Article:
One busy morning at the Seaford Veterinary Medical Center in Yorktown, Va., two cats brought in by their owner waited in their carriers in the lobby because all of the exam rooms were filled with animals.
These two were nervous creatures, what the center's hospital director, Lowrey Reynolds, told me are termed "red zone cats" — distinct from the more moderately distressed "yellow zone" or laid-back "green zone" cats. In the past, these cats have required anesthesia just to get through a veterinary visit.
Now, the cats' stress levels were ramping up, especially owing to the presence of dogs near them in the lobby. For cats and dogs both, stress isn't just unpleasant, it exacerbates illness or trauma and, in some cases, can cause enough havoc with the body's physiology to skew test results.
A staff member at Seaford brought out towels sprayed with a product called Feliway that mimics the pheromone that cats leave behind when they rub their cheeks on people and objects. Feliway, Reynolds explained, essentially "marks objects and people as safe" in a cat's environment.
Once the towels were draped over the cats' carriers, the nervous pair calmed — in fact, according to their owner, they were calmer than ever before at the vet.
Some red-zone cats might also be given the sedative gabapentin, either in the clinic or beforehand at home. Dogs might be offered Adaptil, a product that mimics the security pheromone a mother dog gives off after birthing her puppies. Whole rooms get sprayed with pheromones, as does equipment like stethoscopes. And the staff pretty much sprays itself continuously through the day, so that they too are "marked safe."
All these interventions are part of the Fear Free pets program launched in April 2016 by veterinarian Marty Becker to help cats and dogs cope better when a visit to the vet clinic is necessary. Seaford's Reynolds is now one of the 8,000 Fear Free certified professionals in the U.S., as are four others on the vet team there.
"When a cat or dog comes into the clinic, I think of it in human terms as being abducted by aliens," Reynolds told me. "Everything is foreign, nothing makes sense, nothing is natural."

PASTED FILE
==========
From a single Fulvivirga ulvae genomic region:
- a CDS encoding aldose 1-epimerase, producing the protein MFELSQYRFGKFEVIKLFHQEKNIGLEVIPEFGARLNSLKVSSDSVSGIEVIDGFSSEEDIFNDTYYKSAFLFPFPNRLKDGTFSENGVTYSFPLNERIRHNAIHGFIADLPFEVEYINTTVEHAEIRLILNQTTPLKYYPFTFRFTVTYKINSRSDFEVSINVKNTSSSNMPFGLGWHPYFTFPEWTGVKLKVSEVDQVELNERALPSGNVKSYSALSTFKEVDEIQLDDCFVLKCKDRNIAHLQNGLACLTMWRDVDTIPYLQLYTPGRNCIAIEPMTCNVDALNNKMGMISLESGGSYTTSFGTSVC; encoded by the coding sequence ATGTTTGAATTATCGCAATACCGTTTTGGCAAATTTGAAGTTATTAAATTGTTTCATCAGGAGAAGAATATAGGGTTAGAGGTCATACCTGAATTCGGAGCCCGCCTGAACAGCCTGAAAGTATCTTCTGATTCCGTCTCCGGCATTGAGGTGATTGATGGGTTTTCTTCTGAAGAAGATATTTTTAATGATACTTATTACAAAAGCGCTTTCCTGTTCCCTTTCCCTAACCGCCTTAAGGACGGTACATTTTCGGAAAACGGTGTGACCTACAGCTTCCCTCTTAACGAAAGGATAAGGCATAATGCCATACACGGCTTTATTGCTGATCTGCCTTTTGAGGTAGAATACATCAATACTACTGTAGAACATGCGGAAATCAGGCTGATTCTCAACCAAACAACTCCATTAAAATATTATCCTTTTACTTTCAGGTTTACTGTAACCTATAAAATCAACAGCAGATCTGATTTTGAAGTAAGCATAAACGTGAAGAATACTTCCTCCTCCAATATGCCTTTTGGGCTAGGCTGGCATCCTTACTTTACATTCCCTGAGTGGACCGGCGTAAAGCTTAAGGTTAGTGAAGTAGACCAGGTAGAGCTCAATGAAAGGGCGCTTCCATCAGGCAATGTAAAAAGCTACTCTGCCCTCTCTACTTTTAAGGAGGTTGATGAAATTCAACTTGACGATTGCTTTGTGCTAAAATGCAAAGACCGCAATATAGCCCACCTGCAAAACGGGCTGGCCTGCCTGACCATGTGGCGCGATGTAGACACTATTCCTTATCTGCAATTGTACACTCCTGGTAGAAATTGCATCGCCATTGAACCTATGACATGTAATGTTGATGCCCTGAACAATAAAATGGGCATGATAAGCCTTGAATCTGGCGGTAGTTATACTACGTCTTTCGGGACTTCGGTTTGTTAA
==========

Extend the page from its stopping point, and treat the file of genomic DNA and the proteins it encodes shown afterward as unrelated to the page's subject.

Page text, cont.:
The goal of Fear Free is to keep the degree of stress as low as possible, to prevent it from expanding to outright anxiety or fear. As counterintuitive as it may sound, this hasn't always been the approach adopted.
"Vet schools do a great job at teaching medicine, anatomy, and physiology, and how to fix a broken bone and do surgery," Reynolds said. "What is missing is the behavioral aspect or the pet's point of view."
Becker, in an email message to me last week, speaks of the traditional veterinary approach in harsher terms.
"I watched over almost 30 years of veterinary practice as pets were manhandled (actually woman-handled, as the vast majority of veterinary healthcare workers, especially veterinary nurses, are female), manipulated, threatened and abused. I'd noticed pets were exhibiting signs of fear, anxiety and stress (FAS), but like almost everyone else involved with veterinary medicine, thought of it as collateral damage, no big deal really. Wrong!
It was in 2009 that I heard a boarded veterinary behaviorist, Dr. Karen Overall of the University of Pennsylvania College of Veterinary Medicine, talk about how FAS during veterinary visits was causing repeat, severe, psychological damage to pets. This damage was not only affecting them emotionally, but physically as well."
At the Seaford clinic, veterinarian Elizabeth Leonard had been using a "minimal restraint" approach all along, but she said things really came together when she encountered Becker's Fear Free approach at continuing-education conferences; the whole clinic became involved. Reynolds, for example, completed the online certification process, consisting of eight modules with tests following each, after attending the 2017 North American Veterinary Conference in Orlando, Fla.
Reynolds stressed that the Fear Free approach extends beyond the clinic itself, because ideas are shared with cat and dog owners for at-home techniques. Sometimes nothing that's tried at the clinic works on an individual animal, and that animal is sent home with spray pheromones to come back and try again another time. Cat carriers can be left out around the house to become a natural part of the landscape, perhaps sitting out near inviting food or with the top off so that it becomes an intriguing box to investigate. This way, the carrier doesn't suddenly appear as a menacing object that's inevitably associated with a trip to the vet.
Later this year, Becker's Fear Free initiative will launch a membership program for pet owners called Fear Free Happy Homes.
"We're going to teach pet owners how to decrease FAS and increase enrichment activities in homes," Becker said.
By the end of 2017, Becker estimates, over 25,000 veterinarians, veterinary nurses, and clinic staff will be certified in the Fear Free approach.
"Nobody gets in veterinary medicine to make life worse for animals," Becker noted. "Once we had our eyes opened as a profession, we took action to look after animals' physical and emotional well-being."
From my perspective as someone who works on animal cognition and emotion from within anthropology, I see a meaningful link between Fear Free techniques and recent animal-behavior science. Our pets may have profound emotional responses — both positive and negative — to the events in their lives. We can help our cats and dogs a great deal by recognizing this fact and joining with veterinary professionals to act on it.
Barbara J. King is an anthropology professor emerita at the College of William and Mary. She often writes about the cognition, emotion and welfare of animals, and about biological anthropology, human evolution and gender issues. Barbara's new book is Personalities on the Plate: The Lives and Minds of Animals We Eat. You can keep up with what she is thinking on Twitter: @bjkingape